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Discussion Starter #1
In the past, my wife and I have visited our friends' house with our Golden Retriever (GR), a 5 years old neutered male. At the time, our friends did not have a dog but loved on our GR like he was their own. The GR, of course, left his scent in their house.


So our friends adopt a shelter German Sheppard (GS) a 2-3 year old spayed female. On walks, the GS has been around other dogs without an aggression problem but has never met a dog at her new home. So, after the GS has had time to adjust to her new home, the two families think it is time to introduce the two dogs.



The female German Sheppard goes aggressively after the male Golden Retriever immediately after doing a normal dog greeting. The new owners of GS jaws dropped since not once have they seen the GS be aggressive with other dogs.



After thinking about it, we think that the GR's scent is still in the house and the GS thinks the other dog is back to reclaim her new owners and house.



We now think we made a mistake in introducing them at our friends' house. We are next going to try a neutral location.



Any suggestions? Are we being rational about the scent issue? Any help that can be offered would be great. Both families visualized going visiting, camping and vacations with family, friends and with happy dogs.
 

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That's pretty severe, I'd probably ask a trainer is if you desperately want them to get on, otherwise I'd accept that this is just a dog she dislikes or that she can't handle dogs in her territory.

If you were definitely going to try to get them to meet I would start them on a side by side walk with distance in between, but it's a long process to get them from there to friends and sometimes the best you can get is neutrality.
 

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Discussion Starter #3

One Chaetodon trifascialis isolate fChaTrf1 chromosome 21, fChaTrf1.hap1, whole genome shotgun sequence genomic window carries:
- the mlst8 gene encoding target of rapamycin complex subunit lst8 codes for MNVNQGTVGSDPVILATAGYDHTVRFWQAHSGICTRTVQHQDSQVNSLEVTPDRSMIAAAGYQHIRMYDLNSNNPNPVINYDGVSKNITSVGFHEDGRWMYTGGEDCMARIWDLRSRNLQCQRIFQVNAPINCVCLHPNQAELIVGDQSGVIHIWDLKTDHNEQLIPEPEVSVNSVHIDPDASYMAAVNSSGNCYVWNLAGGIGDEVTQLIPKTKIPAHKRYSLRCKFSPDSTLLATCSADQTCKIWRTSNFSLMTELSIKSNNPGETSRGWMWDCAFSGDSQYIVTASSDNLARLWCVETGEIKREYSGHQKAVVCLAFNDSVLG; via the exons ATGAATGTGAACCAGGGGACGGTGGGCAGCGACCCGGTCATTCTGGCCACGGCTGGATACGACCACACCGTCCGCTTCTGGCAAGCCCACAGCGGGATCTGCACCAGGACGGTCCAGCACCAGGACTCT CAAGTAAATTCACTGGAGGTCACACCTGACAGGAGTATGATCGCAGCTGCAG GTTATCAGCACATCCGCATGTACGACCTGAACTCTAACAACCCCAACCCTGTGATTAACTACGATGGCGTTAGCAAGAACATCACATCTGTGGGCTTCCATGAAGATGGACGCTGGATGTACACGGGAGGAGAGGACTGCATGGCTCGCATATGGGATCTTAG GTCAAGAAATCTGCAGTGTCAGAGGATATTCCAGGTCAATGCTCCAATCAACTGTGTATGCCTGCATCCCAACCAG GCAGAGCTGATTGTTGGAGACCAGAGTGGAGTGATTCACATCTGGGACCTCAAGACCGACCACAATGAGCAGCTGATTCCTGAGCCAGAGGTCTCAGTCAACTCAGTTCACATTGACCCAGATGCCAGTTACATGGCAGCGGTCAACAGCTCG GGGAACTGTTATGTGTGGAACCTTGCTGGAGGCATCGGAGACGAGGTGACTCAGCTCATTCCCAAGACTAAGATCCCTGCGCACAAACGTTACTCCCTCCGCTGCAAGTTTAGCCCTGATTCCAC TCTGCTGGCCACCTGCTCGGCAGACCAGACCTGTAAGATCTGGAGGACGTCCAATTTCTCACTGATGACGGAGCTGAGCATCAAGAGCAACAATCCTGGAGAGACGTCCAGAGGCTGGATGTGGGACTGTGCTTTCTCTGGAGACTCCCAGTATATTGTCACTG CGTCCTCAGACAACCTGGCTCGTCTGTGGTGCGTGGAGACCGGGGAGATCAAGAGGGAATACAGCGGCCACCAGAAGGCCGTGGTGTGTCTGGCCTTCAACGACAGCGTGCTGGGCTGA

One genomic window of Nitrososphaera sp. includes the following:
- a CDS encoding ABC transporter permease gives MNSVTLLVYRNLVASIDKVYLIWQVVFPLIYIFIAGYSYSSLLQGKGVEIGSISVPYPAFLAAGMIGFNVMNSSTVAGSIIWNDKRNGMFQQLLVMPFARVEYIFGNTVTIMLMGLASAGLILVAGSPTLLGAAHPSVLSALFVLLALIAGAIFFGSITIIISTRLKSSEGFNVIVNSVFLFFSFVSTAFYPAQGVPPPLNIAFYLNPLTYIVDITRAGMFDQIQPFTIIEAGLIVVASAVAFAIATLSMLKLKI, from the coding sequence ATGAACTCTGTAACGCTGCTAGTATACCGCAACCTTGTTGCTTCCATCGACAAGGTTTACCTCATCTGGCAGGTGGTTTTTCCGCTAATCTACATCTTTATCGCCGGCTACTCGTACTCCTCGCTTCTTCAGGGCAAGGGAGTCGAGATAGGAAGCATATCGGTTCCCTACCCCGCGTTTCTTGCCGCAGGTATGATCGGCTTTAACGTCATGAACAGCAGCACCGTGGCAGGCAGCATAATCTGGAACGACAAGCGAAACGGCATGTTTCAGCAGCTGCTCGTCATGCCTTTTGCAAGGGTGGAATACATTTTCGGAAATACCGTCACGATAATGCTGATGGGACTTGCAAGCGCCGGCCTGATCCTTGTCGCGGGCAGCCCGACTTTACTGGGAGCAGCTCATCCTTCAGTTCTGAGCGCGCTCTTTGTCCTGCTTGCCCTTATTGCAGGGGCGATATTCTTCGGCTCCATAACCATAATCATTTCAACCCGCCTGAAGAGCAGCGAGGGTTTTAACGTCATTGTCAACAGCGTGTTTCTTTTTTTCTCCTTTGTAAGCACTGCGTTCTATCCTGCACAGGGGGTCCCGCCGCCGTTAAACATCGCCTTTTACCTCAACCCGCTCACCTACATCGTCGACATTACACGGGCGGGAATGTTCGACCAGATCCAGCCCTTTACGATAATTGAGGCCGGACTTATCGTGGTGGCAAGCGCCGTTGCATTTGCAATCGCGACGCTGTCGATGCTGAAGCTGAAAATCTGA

Thanks for your reply. After our initial encounter, my friend Mike and I took them for a walk. I was in front with the Golden Retriever and Mike was in back with the German Shepherd. She was consistently growling and digging to get at the Golden Retriever. We reversed the order and the Shepherd did much better (out of sight out of mind) with no growling but she would check over her shoulder every 40-50 feet.



Side by side at a distance makes a lot of sense. We two families have already messed this up so I want to take some good advice. In that light, how far apart would the minimum distance be that you would suggest?



You must understand, the two families do almost every recreation activity together (this year, on the drawing board is a 4 week RV vacation) so neutral is good but having them as play buddies is the desire. You suggested a trainer. How does one find such a qualified individual? I know you cannot be specific but are we looking at hundreds of dollar or thousands?



Thanks for taking the time to help us.
 

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No worries, the distance is decided by the dog. Any negative reaction* is too close, what you want is for this dog to expect good things to come from being near the GR. So every time they are near each other the GS gets a steady flow of treats.

Trainer costs vary, I'd say a few hundred? I'd be looking for one that promises compassionate training. I'd expect punishment to cause more issues than it fixed in situations like this.

* dogs are a bit subtle with these, I'd be looking for the dog to be happily interacting with the owners without paying attention to the GR
 

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Really good information. Already, I am very happy about joining this forum. Thank you again for your input. I am reading some of the "Similar Threads" and finding good information in them. I have a feeling, with a little good information, we will be able to resolve this temporary problem.
 

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Side by side at a distance makes a lot of sense. We two families have already messed this up so I want to take some good advice. In that light, how far apart would the minimum distance be that you would suggest?
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I don't think you guys messed this up. Don't be so hard on yourself. Every dog is different and each situation is so different--and can be so unpredictable which makes things hard, esp at first, right?

I also suggest hiring a behaviorist or qualified positive reinforcement based trainer. Call around. Ask for local suggestions. Maybe just a few sessions will help you to figure out if the trainer thinks these 2 dogs are a match.

In the meantime, if it was me, I would start counterconditioning the two dogs to each other in a very safe, controlled way. So what would that look like?